HDD/SSD Comparison and Features

Hard Drive Specifications
Western Digital Raptor 150GB
Manufacturer's Stated Capacity 32 GB 150 GB
Operating System Stated Capacity 30.9 GB 139.73 GB
Interface SATA 1.5Gb/s SATA 1.5Gb/s
Rotational Speed n/a 10,000 RPM
Cache Size n/a 16 MB
Average Latency n/a 2.99 ms (nominal)
Read Seek Time .1 ms 4.6 ms
Number of Heads n/a 4
Number of Platters n/a 2
Power Draw Idle / Load .55W / 3.1W 9.19W / 10.02W
Acoustics Idle / Load 0 dB(A) / 0 dB(A) 35 dB(A) / 48 dB(A)
Thermals Idle / Load 25C / 26C 47C / 58C
Write/Erase Endurance >140 years at 50GB Write/Erase Cycles per Day -
Data Retention 10 years
Command Queuing n/a Native Command Queuing
Warranty 5 Years 5 Years - Retail or OEM

The MTRON MSD-SATA6025-032 features a capacity of 32GB; other sizes ranging from 4GB to 32GB are available in the 2.5" form factor and up to 128GB is available in the 3.5" form factor. The drive is marketed into the commercial, server, and industrial sectors with an emphasis placed on performance storage needs with a high degree of tolerance to environmental conditions.

The MSD-SATA6025-032 features a read seek time of less than .1ms, a maximum read speed of up to 100MB/sec, a maximum write speed of 80MB/sec, and sustained transfer rates of around 95MB/sec. The drive features a write/erase endurance of approximately 140 years at 50GB of write/erase cycles per day thanks to an exclusive controller chip design that features proprietary wear leveling and bad block management algorithms.

The MTRON drive is truly silent as indicated by the acoustics test, features a very low power envelope with load requirements being over three times less than the Western Digital Raptor drive, and excellent thermals considering our room temperature base was 25C.

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  • mostlyprudent - Wednesday, August 15, 2007 - link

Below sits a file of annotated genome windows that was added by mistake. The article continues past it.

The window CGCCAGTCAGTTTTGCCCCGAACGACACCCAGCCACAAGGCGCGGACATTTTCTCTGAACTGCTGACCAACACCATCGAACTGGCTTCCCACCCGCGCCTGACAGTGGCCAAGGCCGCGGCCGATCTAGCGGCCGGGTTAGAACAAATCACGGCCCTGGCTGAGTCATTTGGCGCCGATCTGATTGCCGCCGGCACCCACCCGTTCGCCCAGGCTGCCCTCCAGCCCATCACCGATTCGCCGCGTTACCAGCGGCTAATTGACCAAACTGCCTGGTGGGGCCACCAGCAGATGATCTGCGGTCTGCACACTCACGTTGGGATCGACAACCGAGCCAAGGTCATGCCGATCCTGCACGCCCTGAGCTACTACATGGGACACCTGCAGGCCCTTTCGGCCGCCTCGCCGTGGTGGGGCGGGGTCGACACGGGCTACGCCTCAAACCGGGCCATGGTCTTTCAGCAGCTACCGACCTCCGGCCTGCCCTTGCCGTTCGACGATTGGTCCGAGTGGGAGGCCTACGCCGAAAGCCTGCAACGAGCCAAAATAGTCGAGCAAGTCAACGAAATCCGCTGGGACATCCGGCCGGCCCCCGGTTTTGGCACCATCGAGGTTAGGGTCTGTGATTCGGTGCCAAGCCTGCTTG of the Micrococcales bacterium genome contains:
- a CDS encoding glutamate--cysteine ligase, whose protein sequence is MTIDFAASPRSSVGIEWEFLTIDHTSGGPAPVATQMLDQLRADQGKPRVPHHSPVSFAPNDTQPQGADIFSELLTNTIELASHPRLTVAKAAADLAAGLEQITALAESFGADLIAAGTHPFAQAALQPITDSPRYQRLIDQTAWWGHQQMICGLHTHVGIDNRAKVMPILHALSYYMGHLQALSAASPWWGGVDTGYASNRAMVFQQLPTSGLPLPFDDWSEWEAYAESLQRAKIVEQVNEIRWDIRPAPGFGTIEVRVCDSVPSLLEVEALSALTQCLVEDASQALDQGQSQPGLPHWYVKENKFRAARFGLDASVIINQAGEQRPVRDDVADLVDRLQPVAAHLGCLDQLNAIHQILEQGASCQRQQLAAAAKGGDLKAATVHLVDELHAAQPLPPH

I hope Gary's 3 year prediction is as wrong as AT's (and just about everyone else's) prediction about DDR3 speeds and latencies! I am quite impressed by what has happened in SSD technology over the last year or so.
  • AnnihilatorX - Wednesday, August 15, 2007 - link

    Well I do rip loseless audio from CDs. On some types of music I can hear differences betwween mp3 and ape

    32GB is just enough for a Windows installation plus few applications

    It's best to store multimedia files to a HDD
  • yyrkoon - Thursday, August 16, 2007 - link

    80MB/s sustained is more than enough for video editing, and I am not sure you guys understand this or not, but until now, this is the first test I have personally seen that the SSD comes this close to overall standard HDD in performance. The Raptor may peak higher, but if I am reading these benchmarks correctly, this drive is FAST. Take the sub milisecond access times, and you have something worth talking about.

    As for Windows boot times, I think if you compared this even to a Raptor, you would notice a diference in bootup times. Windows may not need much more than ~12MB/s transfers, but the very low access times will show a noticable difference. Maybe only a second or two, but in Windows boot times, this is outstanding given the current performance of all current HDDs.


    32GB is just enough for a Windows installation plus few applications

    Uh, WinXP only needs ~1.5GB-4GB for a base install, this gives plenty of room for other applications. I do not know how other people install their OSes, but this is perfect for me, since I keep all my data(important or not) on a different drive from the OS anyhow. This SSD would probably serve great as a Photoshop scratch disk as well . . .
  • GlassHouse69 - Wednesday, August 15, 2007 - link

    Windows itself doesnt need a fast drive. I load up windows 1x every 2-3 weeks. It is on 24/7. The swap file is affected, but with 2 gb of ram, dual core, xp pro, O&O defrag and no random crap programs loaded into memory unnecessarily, I never see my hd tic when I am using windows.

    Now, network transfers it can show, but that is for 1 hour here and there, maybe 3-4x a month. Really, what the fast hd is used for is encoding or decoding, compressing and uncompressing, and, most importantly, games. There you would never dream of using anything less than 100 gigs of space. So, this thing is completely useless. yay! I mean, unless you make a partition for your favorite games and another for some ripping usage, 32 gb is next to useless.

    it is a great write up though. nicely done
  • AnnihilatorX - Friday, August 17, 2007 - link

    Not entirely true

    Although Windows at run-time does not need a fast drive,
    Windows at boot-time and applications at load-time do improve a lot

    Windows startup is 2x faster on SSD
    That alone is the biggest selling point of SSD
  • Calin - Wednesday, August 15, 2007 - link

    You might want to try a quick and dirty benchmark in Linux, maybe the situation is simply related to drivers. And maybe some quick and dirty benchmarks in XP versus Vista, just to see if the Intel chipset is slower in all configurations
  • Epyon - Wednesday, August 15, 2007 - link

    Thanks for the review. Its great to have some concrete numbers to base opinions on SSDs.

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